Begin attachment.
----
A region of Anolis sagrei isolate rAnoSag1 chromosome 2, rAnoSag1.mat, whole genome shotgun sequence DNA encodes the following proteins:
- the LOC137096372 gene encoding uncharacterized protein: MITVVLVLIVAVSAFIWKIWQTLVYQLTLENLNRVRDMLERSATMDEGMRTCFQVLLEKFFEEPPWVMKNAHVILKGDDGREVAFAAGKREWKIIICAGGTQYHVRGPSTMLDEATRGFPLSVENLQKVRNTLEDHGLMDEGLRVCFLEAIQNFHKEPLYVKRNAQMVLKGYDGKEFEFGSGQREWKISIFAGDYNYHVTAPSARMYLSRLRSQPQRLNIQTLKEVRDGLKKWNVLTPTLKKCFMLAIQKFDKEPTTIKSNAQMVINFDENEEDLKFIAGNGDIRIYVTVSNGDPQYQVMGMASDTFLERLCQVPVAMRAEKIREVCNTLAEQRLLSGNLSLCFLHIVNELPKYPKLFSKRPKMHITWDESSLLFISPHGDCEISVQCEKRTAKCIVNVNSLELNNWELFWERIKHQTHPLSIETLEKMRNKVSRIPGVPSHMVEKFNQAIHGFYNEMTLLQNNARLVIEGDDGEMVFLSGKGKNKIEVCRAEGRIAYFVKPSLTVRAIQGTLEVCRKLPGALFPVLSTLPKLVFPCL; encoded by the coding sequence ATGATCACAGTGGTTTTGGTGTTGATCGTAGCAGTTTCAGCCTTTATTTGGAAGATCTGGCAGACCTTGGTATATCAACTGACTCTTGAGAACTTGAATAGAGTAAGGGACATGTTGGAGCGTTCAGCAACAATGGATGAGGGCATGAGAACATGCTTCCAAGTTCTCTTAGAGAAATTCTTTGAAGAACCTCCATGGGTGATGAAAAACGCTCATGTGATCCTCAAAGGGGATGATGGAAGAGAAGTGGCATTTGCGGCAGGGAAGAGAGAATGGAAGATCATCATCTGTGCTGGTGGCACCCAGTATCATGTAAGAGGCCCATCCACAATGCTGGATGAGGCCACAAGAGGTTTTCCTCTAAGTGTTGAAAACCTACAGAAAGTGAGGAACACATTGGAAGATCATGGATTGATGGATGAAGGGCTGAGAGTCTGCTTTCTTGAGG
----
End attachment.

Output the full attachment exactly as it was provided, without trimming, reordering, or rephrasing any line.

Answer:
A region of Anolis sagrei isolate rAnoSag1 chromosome 2, rAnoSag1.mat, whole genome shotgun sequence DNA encodes the following proteins:
- the LOC137096372 gene encoding uncharacterized protein: MITVVLVLIVAVSAFIWKIWQTLVYQLTLENLNRVRDMLERSATMDEGMRTCFQVLLEKFFEEPPWVMKNAHVILKGDDGREVAFAAGKREWKIIICAGGTQYHVRGPSTMLDEATRGFPLSVENLQKVRNTLEDHGLMDEGLRVCFLEAIQNFHKEPLYVKRNAQMVLKGYDGKEFEFGSGQREWKISIFAGDYNYHVTAPSARMYLSRLRSQPQRLNIQTLKEVRDGLKKWNVLTPTLKKCFMLAIQKFDKEPTTIKSNAQMVINFDENEEDLKFIAGNGDIRIYVTVSNGDPQYQVMGMASDTFLERLCQVPVAMRAEKIREVCNTLAEQRLLSGNLSLCFLHIVNELPKYPKLFSKRPKMHITWDESSLLFISPHGDCEISVQCEKRTAKCIVNVNSLELNNWELFWERIKHQTHPLSIETLEKMRNKVSRIPGVPSHMVEKFNQAIHGFYNEMTLLQNNARLVIEGDDGEMVFLSGKGKNKIEVCRAEGRIAYFVKPSLTVRAIQGTLEVCRKLPGALFPVLSTLPKLVFPCL; encoded by the coding sequence ATGATCACAGTGGTTTTGGTGTTGATCGTAGCAGTTTCAGCCTTTATTTGGAAGATCTGGCAGACCTTGGTATATCAACTGACTCTTGAGAACTTGAATAGAGTAAGGGACATGTTGGAGCGTTCAGCAACAATGGATGAGGGCATGAGAACATGCTTCCAAGTTCTCTTAGAGAAATTCTTTGAAGAACCTCCATGGGTGATGAAAAACGCTCATGTGATCCTCAAAGGGGATGATGGAAGAGAAGTGGCATTTGCGGCAGGGAAGAGAGAATGGAAGATCATCATCTGTGCTGGTGGCACCCAGTATCATGTAAGAGGCCCATCCACAATGCTGGATGAGGCCACAAGAGGTTTTCCTCTAAGTGTTGAAAACCTACAGAAAGTGAGGAACACATTGGAAGATCATGGATTGATGGATGAAGGGCTGAGAGTCTGCTTTCTTGAGG